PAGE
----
My ancestral home, or one of them anyway, is being torn down. It might have already been demolished.
I never lived there; other than my own grandfather, I never knew the people who did. When distant relatives wax sentimental about their memories (via Facebook), I am unable to enter that space in my mind, being unfamiliar with the layout of the house. If I imagine along with them, my pictures remain murky and unclear and speculative.
Why am I sad about this house coming down? What details encoded in my heart come to the surface in response to this information? (Especially considering that at least one house that I actually lived in has also been demolished?)
I have a half-formed theory that the tendencies to respect and celebrate our home turf is a symptom of being created from the dust of the ground. If not, perhaps thousands of years of human history spent eking out a living from the earth bred it into us. Or maybe it’s simply that proximity to our communities causes place to be associated with people, our families and culture.
The beginning genealogist quickly learns that where is at times more valuable information than who in the search for ancestors. I’ve lived most of my life hundreds of miles from where my ancestors settled. If I knew neither names nor where to look, my research would be over before it began. (In fact, I have a few brick-wall ancestors in exactly that scenario!)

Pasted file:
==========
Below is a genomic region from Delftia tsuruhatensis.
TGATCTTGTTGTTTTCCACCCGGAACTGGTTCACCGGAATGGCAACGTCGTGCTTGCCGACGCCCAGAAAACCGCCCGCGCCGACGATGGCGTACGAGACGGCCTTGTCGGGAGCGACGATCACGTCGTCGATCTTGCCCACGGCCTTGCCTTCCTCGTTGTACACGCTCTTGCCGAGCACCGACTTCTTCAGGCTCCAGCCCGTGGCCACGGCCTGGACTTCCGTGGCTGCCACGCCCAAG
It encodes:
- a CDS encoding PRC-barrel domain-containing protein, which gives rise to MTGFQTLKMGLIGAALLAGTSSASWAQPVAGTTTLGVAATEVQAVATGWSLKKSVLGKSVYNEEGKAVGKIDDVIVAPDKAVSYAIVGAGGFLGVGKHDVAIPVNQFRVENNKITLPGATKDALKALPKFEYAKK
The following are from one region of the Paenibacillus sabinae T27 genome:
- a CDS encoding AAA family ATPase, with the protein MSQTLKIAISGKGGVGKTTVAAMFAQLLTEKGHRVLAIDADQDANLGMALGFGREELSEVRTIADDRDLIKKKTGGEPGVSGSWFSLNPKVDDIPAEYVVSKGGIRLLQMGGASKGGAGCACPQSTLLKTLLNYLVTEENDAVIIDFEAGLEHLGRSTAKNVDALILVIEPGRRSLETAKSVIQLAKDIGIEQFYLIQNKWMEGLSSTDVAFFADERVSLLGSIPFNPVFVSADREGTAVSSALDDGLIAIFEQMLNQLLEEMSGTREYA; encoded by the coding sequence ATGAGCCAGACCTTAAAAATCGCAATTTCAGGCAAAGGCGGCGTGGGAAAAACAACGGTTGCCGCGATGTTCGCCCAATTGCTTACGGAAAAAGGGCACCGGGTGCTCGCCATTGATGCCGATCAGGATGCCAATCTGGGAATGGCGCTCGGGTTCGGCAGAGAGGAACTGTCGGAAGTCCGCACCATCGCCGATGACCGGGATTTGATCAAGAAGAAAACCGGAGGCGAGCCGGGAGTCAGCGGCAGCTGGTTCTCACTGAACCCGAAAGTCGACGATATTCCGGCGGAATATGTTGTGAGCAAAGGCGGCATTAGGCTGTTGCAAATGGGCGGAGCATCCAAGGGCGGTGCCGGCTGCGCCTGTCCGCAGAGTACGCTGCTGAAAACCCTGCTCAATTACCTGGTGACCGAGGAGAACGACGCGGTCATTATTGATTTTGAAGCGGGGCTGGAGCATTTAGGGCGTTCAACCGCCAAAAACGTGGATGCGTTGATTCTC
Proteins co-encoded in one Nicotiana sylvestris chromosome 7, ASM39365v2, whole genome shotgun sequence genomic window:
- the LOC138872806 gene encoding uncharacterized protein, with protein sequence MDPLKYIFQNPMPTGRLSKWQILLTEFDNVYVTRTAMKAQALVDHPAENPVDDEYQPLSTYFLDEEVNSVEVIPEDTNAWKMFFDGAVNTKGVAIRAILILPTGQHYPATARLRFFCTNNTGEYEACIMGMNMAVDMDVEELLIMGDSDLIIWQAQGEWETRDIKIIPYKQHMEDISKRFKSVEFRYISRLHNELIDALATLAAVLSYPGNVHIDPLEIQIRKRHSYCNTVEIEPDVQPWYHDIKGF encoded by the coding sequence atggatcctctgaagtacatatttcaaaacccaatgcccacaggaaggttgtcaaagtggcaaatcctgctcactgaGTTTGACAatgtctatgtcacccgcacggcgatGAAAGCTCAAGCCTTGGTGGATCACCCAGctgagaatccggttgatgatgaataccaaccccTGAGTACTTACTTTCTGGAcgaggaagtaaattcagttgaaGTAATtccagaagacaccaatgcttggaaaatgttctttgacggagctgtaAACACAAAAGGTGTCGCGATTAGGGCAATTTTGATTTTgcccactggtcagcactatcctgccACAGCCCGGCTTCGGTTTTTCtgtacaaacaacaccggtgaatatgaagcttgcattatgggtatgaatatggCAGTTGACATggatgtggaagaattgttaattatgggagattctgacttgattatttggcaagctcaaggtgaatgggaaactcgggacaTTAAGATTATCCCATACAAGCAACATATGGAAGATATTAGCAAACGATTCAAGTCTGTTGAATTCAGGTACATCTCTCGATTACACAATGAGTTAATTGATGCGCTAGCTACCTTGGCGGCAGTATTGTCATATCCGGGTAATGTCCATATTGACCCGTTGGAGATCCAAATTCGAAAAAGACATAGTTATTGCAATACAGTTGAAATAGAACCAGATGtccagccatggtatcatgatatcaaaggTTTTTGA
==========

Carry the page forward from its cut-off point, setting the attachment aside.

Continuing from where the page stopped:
However, my two grandfathers lived on the same street and knew each other as boys. Knowing their intersecting story counts so much more than the material existence of the homes; why should I be sad? I’ve written before about food as a feature of home. As many times as I’ve moved and as many places as I’ve lived, you would think by now that my construct of home would be firmly rooted in its less tangible components: love, family, story, memory, security, shared identity.
Maybe a house is a representation. Symbolism can evoke emotion, as every kind of storyteller knows very well. The destruction of a house where I myself lived didn’t phase me much because the family it represented still circled me on all sides. The distant home of distant relatives, however, crumbles amid fears that intangibles could be lost or forgotten in the rubble.
Question for You
What does home mean to you? Does it require physical place to remain constant? Is it a sentimental concept, or a practical one?